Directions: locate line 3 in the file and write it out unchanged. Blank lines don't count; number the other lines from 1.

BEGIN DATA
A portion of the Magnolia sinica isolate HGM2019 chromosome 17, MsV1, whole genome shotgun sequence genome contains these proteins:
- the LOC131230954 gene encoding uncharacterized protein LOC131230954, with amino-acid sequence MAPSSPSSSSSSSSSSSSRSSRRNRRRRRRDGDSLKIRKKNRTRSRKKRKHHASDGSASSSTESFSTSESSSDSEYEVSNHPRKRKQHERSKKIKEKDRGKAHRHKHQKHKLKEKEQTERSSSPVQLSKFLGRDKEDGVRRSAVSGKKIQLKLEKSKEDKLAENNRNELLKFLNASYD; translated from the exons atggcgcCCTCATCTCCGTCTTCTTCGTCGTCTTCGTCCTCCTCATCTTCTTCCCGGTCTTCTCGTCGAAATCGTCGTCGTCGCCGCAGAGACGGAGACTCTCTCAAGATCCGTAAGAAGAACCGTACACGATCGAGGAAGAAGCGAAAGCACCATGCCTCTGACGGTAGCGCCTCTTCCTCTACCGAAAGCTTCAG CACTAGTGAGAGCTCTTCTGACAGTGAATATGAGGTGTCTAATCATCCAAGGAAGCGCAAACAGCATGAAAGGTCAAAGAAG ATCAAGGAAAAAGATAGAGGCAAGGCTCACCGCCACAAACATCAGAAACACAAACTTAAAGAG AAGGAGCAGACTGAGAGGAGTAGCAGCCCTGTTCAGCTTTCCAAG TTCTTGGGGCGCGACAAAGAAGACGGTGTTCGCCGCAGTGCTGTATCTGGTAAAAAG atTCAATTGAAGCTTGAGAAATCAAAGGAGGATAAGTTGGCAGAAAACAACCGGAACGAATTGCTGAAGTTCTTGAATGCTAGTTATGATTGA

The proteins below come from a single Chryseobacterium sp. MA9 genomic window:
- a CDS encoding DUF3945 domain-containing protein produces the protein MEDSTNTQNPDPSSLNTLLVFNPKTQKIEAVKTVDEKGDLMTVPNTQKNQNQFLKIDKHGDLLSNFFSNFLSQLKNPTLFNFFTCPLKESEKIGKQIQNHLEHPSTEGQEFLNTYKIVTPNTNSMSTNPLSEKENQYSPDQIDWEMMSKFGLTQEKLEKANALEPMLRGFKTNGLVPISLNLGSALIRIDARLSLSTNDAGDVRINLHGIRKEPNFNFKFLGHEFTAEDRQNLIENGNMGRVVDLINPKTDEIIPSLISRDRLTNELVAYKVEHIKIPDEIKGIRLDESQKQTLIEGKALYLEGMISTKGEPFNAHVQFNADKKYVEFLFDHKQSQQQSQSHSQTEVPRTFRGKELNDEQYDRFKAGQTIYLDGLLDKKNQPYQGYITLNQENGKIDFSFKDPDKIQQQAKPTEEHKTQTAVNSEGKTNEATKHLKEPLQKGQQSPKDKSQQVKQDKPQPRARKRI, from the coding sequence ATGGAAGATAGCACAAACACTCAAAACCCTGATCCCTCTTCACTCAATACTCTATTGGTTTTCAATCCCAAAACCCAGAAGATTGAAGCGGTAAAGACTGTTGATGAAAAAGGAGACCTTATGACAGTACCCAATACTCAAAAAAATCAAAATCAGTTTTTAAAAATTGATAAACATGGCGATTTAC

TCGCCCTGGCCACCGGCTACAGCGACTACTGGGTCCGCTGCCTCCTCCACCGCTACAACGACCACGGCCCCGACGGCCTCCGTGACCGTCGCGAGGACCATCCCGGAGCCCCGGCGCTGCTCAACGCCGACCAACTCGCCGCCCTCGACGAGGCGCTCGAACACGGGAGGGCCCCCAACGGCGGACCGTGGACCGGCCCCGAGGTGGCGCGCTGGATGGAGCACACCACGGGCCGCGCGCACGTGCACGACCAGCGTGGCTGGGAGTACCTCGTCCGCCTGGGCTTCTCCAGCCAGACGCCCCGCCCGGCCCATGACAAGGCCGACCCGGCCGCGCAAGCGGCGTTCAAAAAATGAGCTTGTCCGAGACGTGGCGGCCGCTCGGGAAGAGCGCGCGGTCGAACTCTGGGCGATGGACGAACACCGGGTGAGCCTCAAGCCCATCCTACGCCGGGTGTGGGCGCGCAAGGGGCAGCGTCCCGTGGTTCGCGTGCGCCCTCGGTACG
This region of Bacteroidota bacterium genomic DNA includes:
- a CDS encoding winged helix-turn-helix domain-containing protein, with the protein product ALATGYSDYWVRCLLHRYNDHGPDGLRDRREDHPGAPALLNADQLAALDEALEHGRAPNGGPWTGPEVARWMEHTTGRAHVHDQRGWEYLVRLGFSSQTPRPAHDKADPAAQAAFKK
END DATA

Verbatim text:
The proteins below come from a single Chryseobacterium sp. MA9 genomic window: